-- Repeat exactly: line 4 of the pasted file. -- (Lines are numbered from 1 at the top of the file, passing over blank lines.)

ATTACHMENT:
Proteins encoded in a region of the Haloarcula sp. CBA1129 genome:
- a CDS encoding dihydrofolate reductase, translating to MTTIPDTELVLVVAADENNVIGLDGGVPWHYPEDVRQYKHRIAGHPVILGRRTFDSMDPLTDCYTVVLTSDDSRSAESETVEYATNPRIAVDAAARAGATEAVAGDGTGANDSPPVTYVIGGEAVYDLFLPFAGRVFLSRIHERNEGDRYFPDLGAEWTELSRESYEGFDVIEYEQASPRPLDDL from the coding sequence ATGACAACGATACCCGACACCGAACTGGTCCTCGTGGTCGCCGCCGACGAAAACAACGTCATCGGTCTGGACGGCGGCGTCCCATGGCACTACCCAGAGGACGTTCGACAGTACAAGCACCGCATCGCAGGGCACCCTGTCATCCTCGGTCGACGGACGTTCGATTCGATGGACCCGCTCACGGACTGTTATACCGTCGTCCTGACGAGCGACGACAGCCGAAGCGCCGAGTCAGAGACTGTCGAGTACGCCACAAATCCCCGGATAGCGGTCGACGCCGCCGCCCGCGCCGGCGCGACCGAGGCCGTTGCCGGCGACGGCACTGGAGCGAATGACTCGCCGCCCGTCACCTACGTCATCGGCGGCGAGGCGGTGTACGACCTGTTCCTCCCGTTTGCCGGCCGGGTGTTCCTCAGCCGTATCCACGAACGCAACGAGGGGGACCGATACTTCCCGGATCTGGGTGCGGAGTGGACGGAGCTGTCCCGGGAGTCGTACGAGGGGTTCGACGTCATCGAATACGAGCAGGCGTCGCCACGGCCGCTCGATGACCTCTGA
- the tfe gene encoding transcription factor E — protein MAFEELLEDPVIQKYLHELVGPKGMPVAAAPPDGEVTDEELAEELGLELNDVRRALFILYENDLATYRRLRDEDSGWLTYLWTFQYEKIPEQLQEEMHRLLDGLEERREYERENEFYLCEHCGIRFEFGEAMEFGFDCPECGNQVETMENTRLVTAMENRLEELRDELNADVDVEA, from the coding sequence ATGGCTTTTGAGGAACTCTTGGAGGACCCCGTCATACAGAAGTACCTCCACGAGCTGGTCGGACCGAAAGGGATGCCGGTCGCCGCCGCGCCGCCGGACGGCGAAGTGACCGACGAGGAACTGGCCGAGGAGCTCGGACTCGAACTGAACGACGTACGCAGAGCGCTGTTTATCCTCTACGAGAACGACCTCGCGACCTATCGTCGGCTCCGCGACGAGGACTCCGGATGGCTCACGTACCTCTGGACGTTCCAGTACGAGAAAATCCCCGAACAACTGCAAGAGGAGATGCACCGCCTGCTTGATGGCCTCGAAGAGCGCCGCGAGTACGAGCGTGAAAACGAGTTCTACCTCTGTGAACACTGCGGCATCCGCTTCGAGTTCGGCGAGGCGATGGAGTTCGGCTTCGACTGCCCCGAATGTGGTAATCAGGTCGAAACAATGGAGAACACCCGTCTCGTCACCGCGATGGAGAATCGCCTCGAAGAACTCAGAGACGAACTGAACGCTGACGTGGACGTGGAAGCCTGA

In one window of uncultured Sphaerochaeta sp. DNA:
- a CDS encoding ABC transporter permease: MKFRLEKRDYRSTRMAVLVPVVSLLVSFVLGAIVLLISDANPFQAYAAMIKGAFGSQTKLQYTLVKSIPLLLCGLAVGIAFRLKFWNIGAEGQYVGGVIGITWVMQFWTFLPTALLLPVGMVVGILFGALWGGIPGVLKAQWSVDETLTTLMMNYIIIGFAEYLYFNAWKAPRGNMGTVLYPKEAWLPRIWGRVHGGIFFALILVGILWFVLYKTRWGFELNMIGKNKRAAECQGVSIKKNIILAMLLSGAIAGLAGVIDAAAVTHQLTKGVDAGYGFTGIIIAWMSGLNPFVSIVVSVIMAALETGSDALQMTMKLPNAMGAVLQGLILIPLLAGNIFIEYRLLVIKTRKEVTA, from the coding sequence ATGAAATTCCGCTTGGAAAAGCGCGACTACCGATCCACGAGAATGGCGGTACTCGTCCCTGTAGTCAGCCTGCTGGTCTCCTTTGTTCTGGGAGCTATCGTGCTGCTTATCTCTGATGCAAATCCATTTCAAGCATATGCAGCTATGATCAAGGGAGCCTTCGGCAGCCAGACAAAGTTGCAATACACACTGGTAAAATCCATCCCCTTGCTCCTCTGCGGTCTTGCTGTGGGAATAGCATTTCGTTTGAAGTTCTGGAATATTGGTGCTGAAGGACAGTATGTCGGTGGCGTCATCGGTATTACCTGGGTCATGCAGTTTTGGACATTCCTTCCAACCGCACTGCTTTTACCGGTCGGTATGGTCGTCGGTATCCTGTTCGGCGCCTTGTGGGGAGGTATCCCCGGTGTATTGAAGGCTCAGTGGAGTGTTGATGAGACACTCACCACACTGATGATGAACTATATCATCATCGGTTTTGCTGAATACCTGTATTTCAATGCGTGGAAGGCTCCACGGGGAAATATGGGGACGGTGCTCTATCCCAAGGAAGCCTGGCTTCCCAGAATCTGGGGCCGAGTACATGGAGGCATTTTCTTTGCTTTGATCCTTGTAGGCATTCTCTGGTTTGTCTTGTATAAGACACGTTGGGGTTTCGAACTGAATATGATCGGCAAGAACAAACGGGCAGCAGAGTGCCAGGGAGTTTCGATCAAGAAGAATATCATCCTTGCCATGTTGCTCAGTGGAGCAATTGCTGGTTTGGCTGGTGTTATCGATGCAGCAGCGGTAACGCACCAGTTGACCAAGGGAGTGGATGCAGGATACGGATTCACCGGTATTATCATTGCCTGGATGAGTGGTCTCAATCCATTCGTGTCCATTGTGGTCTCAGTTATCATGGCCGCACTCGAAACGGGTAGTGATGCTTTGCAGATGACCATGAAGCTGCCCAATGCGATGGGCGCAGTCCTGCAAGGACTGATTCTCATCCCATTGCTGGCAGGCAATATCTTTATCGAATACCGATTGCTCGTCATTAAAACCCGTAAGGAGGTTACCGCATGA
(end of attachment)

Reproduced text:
In one window of uncultured Sphaerochaeta sp. DNA: